Thursday, 23 October 2008
I have a post that is still in gestation which details some of my thoughts on physical activity. It includes the kinds of exercises we should pursue - and combat is one of them. If the paper above is correct and we have evolved mechanisms to determine an opponents ability in combat, you can bet your bottom dollar that some form of combat will be key to our physical well being and so should be a part of our training.
I myself do an hours Lau Gar Kung Fu and Lau Gar Kickboxing a week. The sessions are excellent for general conditioning and follow a classic interval training model with bursts of high intensity work (for up to two minutes), followed by rest. Some session concentrate on skill work and some are more fitness oriented.
I have no interest in being 'hard', it is the wider implications of combat that interest me. Some of the kicks in particular require excellent balance (spinning kicks for example). Sparring improves reactions time and full body agility - ducking, bobbing and weaving. A key tool for the successful martial artists is speed and explosive power - jumping in to kicks and springing forwards with a jab. You develop all round kinaesthetic awareness.
If fitness is your thing then three one minute rounds on a kick shield (with a minutes rest between rounds), will get your heart working in a similar way as a sprint. The last round will demand real heart.
One of the real advantages of combat is that outside of skill work where you may follow a particular drill, sparring and pad work has a degree of randomness in that there is only a broad structure to your work. The detail within is ad-hoc and provides the randomness and novelty that should be present in every good workout.
Can you kick it?
Wednesday, 22 October 2008
How does 'eating fast' cause obesity? According to Professor Ian McDonald from Nottingham University,
- "If you eat quickly you basically fill your stomach before your gastric feedback has a chance to start developing - you can overfill the thing."
I am sure many of us have 'over filled' our stomach - on Christmas day for example. And at your next meal, did you eat your 'usual amount' or did you actually have less or skip the meal all together? I for one have witnessed my family and myself all 'fasting' between our Christmas dinner (around 1400hrs) and a small late supper (around 2100hrs).
Why do we 'fast' this period? It is because we over-consumed and our bodies were happy for us to go without a top up for longer than usual. Much longer. Are we really to believe that our bodies cannot adjust our appetite in accordance with how much food we have eaten? Has anybody actually had an experience of being able to continually over-eat at every meal time?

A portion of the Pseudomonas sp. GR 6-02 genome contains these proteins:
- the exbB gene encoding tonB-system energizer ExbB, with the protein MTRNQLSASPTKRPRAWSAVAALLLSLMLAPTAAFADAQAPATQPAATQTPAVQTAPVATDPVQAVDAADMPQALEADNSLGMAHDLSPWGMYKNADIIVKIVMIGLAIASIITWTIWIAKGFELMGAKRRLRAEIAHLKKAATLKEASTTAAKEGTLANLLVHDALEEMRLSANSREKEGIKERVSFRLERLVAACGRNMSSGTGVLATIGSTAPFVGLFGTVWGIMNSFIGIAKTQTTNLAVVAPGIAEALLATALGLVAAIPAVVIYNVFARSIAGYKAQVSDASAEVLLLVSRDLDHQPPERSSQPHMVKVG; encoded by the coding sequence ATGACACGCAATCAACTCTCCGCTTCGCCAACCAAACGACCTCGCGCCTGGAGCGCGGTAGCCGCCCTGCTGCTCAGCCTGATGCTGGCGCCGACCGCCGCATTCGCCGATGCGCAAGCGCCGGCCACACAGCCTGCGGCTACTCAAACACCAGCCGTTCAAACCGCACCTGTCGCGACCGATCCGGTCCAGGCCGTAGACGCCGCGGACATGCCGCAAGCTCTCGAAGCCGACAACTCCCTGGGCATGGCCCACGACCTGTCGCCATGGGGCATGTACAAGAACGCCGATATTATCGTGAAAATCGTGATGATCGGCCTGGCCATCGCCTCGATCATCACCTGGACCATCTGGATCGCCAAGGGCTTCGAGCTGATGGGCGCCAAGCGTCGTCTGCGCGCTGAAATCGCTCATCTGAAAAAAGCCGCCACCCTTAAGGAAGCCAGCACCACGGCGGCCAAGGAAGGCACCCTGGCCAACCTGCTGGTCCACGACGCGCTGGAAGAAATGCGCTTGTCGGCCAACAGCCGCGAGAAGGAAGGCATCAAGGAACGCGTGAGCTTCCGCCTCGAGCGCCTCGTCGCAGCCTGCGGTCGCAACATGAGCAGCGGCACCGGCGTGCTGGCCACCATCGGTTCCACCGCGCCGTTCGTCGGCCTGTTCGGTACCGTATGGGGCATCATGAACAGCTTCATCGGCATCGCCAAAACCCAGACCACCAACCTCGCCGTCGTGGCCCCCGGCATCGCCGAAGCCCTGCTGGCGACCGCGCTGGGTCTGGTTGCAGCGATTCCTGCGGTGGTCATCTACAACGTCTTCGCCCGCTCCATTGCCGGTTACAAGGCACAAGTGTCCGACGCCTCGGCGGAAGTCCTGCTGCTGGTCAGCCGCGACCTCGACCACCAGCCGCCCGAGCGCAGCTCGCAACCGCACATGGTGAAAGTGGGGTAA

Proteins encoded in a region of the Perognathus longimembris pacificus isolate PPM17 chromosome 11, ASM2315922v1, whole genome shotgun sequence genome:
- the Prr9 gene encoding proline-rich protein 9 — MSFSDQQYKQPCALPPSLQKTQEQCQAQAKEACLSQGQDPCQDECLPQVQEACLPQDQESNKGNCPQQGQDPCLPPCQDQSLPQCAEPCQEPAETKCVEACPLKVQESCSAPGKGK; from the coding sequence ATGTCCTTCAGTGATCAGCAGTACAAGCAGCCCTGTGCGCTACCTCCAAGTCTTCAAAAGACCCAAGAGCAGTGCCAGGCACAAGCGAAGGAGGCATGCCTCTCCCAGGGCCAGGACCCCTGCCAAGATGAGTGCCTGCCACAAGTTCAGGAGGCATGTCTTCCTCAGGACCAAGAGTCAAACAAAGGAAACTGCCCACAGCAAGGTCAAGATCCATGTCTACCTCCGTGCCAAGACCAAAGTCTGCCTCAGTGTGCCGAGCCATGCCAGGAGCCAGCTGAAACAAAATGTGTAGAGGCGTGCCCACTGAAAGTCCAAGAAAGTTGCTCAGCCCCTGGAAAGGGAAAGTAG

You might be able to over-eat at a particular meal (and feel ill because of it), but that does not explain obesity. Obesity is driven by appetite.
Whilst eating fast may lead to a short term weight gain, over a longer term your body still knows if it is maintaining homeostasis and will adjust appetite accordingly....unless you eat grains.....but then you already knew that.
It can be only a matter of time before scientists discover that large plates or bigger spoons are similarly implicated.
Tuesday, 21 October 2008
The Vatican notes that "one of the roots of many problems relating to traffic is spiritual". They go on to comment that "for believers, a solution to these problems may be found in a vision of faith, in the relationship with God, and in a generous option in favour of life, which is also borne out by behaviour that respects the lives of others, and the rules established to protect them, on the road." (You can read the full document here).
Researchers at the Vatican have already correlated a lack of faith and the dangers of travel in a double-blind randomised control trial, noting in conclusion that the repeated unfaithfulness of the Israelites to the Covenant "lead to a far more distressing journey".
Such distress can be avoided by all of us by no forgetting "the importance of the sign of the cross, [which is] to be made before setting out on a journey."
Now this may sound absurd to some but "with this sign we put ourselves directly under the protection of the Holy Trinity."
Science at its best. God bless 'em.
Saturday, 18 October 2008
You MUST buy 'Bad Science' by Ben Goldacre. In case you are in any doubt about this advice I will repeat it. You MUST buy 'Bad Science' by Ben Goldacre. At the very least, put it on your Christmas list!
Let me explain.....
If you have found this blog then you are probably a paleo dude already. You will have shunned conventional dietary advice and turned the food pyramid upside down - enjoying lots of fats (including saturated), eggs and red meat. You are probably as scared of cholesterol as you are of your own shadow.
Furthermore, you have probably looked at a lot of opinion from reasonably qualified doctors such as Dr Michael Eades and Dr John Briffa to give you intellectual comfort to your decision to go paleo and ignore the low fat, complex carb and calorie counting model (LFC4).
In addition you might well lack formal medical qualifications but might have tackled some medical papers. You will have found Eades and Briffa pretty useful to guide you through this minefield and from them will have learned a thing or two about medical research, how to read a medical paper and the world of medicine as a whole.
Finally, you probably recognise media bias - not least against saturated fat (and indeed detect a certain hysteria surrounding it). You will be aware of, amongst other things, the medicalisation of our very lives - every ache and feeling, every limitation of our being, the infomercialisation of medicine and health advice in general, and a certain 'noise' created by celebrity detox plans and plain old bad advice form quacks and assorted others in white coats.